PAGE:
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My Bright 11th-Grader Got a D in Calculus

By Eva Ostrum, Consulting Educator


My son is a junior in high school and he has always wanted to be a mechanical engineer. He designed and built a guitar and is restoring an old 70s Nova. He has been in gifted programs, honors and now AP classes since fourth grade and has done well up to now. He had no more math to take as a junior but AP calculus. He is now barely holding on to a D. This is the wrong time to get such a low grade and I'm trying to figure out if it will kill his chances for admission to the colleges he applies for. What does he do now? His GPA was 3.5 before calculus.


Your son's hobbies and interests suggest that he does well in math and enjoys mathematical and mechanical challenges. I understand your concern about his grades during his junior year, but I suggest focusing on the real issue here: Why is your son suddenly floundering in the very area that he has always loved? I would like to know your son's perspective on his math grade. How does he describe what is going on here? What he has to say matters, as only he can clear up this mystery.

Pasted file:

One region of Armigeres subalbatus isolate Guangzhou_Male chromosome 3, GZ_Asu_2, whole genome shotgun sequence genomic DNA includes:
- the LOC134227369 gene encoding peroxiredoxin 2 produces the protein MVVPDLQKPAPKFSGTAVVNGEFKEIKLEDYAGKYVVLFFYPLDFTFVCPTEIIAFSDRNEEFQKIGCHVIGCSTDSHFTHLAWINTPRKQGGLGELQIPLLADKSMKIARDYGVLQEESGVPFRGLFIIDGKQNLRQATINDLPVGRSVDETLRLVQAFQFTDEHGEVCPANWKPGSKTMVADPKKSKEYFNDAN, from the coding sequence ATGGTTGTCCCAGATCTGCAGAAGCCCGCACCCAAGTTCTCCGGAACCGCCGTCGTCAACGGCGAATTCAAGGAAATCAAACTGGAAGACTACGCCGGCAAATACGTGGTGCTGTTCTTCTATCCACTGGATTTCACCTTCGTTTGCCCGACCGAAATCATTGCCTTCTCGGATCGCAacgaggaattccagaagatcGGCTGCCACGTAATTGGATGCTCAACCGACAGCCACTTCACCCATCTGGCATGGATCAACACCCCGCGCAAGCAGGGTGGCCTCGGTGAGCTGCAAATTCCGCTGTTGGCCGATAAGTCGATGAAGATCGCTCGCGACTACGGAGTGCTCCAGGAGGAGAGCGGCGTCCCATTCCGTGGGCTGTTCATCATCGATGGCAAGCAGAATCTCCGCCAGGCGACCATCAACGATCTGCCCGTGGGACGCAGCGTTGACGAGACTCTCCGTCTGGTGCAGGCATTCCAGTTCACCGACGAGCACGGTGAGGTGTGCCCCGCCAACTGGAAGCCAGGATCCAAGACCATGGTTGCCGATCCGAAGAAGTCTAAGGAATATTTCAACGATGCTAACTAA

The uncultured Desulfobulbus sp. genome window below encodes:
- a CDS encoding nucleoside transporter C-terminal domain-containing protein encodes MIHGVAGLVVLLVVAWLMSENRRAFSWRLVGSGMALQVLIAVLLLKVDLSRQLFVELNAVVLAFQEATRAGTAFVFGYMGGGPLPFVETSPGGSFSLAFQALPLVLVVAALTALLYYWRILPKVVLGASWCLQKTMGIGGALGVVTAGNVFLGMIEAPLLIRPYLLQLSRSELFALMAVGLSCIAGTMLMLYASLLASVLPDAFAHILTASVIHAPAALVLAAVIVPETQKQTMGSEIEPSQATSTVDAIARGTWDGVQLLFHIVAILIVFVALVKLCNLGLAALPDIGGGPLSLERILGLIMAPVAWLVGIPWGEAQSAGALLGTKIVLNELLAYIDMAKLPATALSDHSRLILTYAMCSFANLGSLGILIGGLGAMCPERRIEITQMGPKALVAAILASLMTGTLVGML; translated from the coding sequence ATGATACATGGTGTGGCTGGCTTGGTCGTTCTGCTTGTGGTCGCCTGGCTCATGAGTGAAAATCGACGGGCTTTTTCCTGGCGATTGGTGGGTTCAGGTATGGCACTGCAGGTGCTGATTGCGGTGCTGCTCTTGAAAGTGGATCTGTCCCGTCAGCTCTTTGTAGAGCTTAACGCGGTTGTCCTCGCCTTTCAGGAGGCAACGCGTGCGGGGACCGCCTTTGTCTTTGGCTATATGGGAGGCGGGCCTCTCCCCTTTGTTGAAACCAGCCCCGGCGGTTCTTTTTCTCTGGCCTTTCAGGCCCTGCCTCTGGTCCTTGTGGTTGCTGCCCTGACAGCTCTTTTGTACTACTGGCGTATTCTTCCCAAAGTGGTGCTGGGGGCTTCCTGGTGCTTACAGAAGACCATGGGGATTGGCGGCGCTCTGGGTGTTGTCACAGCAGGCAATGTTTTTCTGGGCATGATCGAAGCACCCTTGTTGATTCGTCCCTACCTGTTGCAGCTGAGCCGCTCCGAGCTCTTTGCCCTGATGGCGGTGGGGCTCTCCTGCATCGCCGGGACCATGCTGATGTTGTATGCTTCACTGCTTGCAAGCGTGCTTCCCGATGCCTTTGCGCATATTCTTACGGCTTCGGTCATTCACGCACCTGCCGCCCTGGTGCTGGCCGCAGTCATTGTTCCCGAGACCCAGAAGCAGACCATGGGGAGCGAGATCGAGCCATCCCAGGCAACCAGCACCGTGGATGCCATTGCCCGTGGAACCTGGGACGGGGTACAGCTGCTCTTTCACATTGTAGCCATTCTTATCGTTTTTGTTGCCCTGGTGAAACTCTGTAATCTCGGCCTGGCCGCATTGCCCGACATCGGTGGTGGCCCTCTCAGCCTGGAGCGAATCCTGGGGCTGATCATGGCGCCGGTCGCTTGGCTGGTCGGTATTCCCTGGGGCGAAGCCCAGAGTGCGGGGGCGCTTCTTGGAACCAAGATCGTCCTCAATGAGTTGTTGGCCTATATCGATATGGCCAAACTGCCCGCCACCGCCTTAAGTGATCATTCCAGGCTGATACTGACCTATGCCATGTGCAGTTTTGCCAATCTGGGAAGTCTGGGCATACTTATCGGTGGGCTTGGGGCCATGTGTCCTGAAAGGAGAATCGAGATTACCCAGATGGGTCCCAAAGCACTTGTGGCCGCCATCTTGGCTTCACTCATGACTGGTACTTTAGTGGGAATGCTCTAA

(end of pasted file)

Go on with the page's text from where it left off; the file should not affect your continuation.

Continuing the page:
Talk to him, not about the grades, but about what is happening in his head and in his heart. Is he happy? Does he still enjoy school the way he used to? Is he having a problem with his teacher? Have his interests changed? Put the grades aside until you genuinely understand the root causes. Having figured those out, you will find yourself much better able to address the situation.

As for his GPA, if he cannot bring it up during the academic year, consider having him take a similar course during the summer to demonstrate that he can handle the material but that other things got in the way during the school year (which is what I suspect is happening).

Eva Ostrum award-winning educator and author, counsels parents and students on the college admissions process and on improving student academic performance.


Advice from our experts is not a substitute for professional diagnosis or treatment from a health-care provider or learning expert familiar with your unique situation. We recommend consulting a qualified professional if you have concerns about your child's condition.

Comments from readers

"He should get help whenever he doesn't get the material. When i didn't get my math i went to my teacher during lunch and got help. if he really wants to pass calculas he should go and get help from a teacher or have a tutor or come home after school and study his notes."